What is a good 32-inch 4K monitor?

Five years ago I purchased two Samsung 32-inch 4K computer monitors for $1300 each. These UD970s boasted “99.5% Adobe RGB and 100% sRGB Color Compliance”, which I thought would make them good for editing photos. They’re also reasonably bright, at 350 nits. Unfortunately, one now has a vertical line permanently stuck to cyan, about 1/3rd of the way in from the left. The other one has a flaky power supply and turns itself on and off at random.

I can’t go with a fashionable curved monitor because I had a treadmill next to a chair and, in theory, want to be able to drive setup from either the left or right side of the desk. So it needs to be a primary and secondary monitor of roughly 32″ in size.

One thing that might be interesting is a monitor with built-in speakers so that I can clear the speakers and amp (optical digital in to speaker-level out) off my desk. It is rare that I listen to anything where high sound quality is required.

Here are some ideas, based on Amazon ranking:

  • LG 32UN500-W (includes built-in speakers), VA panel rather than IPS, $350 (“Amazon’s Choice” but maybe that is based on gaming performance and I am not planning to game). 350 nits. No USB ports! In a world where everyone needs a webcam for Zoom-during-lockdown, how does it make sense to exclude the USB hub function from the monitor?
  • Samsung LS32AM702UNXZA (built-in speakers), which has “Wireless DeX” that promises “a full PC experience, without any PC” (put phone applications on the big screen), $400; see “Mobile Phone As Home Computer” (2005) for why this is close to my personal dream. Possible deal-killer: only 250 nits (also a VA panel). Three USB-A ports and one USB-C for keeping the desktop clutter-free.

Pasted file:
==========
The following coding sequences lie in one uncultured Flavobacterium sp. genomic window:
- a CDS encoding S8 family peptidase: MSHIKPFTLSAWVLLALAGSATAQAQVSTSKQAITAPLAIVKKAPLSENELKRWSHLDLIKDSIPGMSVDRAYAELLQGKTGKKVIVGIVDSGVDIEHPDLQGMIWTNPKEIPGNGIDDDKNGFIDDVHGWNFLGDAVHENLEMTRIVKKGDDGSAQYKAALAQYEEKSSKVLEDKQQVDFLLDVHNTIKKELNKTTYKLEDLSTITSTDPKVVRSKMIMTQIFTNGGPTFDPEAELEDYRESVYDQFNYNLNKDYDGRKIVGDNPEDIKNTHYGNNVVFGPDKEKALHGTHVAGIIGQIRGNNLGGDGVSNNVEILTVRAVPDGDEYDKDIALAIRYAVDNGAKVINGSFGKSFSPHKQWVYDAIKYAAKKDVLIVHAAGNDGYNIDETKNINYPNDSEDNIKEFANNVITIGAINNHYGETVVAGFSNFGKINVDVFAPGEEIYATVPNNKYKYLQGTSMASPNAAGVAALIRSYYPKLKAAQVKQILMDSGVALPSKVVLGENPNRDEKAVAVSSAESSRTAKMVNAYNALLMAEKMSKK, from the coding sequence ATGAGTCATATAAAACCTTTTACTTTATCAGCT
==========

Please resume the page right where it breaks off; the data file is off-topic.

• LG 32UN650-W (built-in speakers), IPS panel, no USB. $500.
  • LG 32UN880-B (built-in speakers), IPS panel. $650. Comes with an “ergo stand” that clamps to the back of the desk, thus freeing up desk space for additional clutter. Has a handful of USB-A and USB-C connectors on the back.

After I get at least one new one, I could maybe have some fun with the kids trying to assemble a single working Samsung out of the two broken ones (panel from one and power supply, etc., from the other?).

Here’s a question for genius readers? Why aren’t there OLED computer monitors? Problems with burn-in, you say? You’d have pixels burned to standard user interface elements? What if the monitor were 10 percent oversized horizontally and vertically? Have the 4K image slowly float among the corners, which would ensure that the pixels along the edges got some completely dark time. (LG already seems to do a weak version of this with its OLED TVs; they call it Screen Shift.) What about central pixels? Have the monitor and/or video card watch for extended periods of constant illumination (maybe it would be white since so many documents have white backgrounds) and do some selective dimming as necessary.

The LG “Ergo: design”:

Update: It wouldn’t have been simple to mount the Ergo on my particular desk, so I got the LG 32UN650-W (a $500 IPS monitor). The built-in speakers far exceeded my expectations… for tinniness. They are unusable for music, YouTube sound tracks, etc. I guess they’re a good emergency backup in case my external amp (Nuforce DIA, purchased in 2012 and now discontinued) or Audioengine P4 speakers fail and I need to be on a Zoom call. I never calibrated the Samsung monitor (the one that still works, but has a stuck line), but photos appear brighter and bluer on it. Comparing to the iPhone 12 Pro Max, on which the photos originated, the LG is a little closer.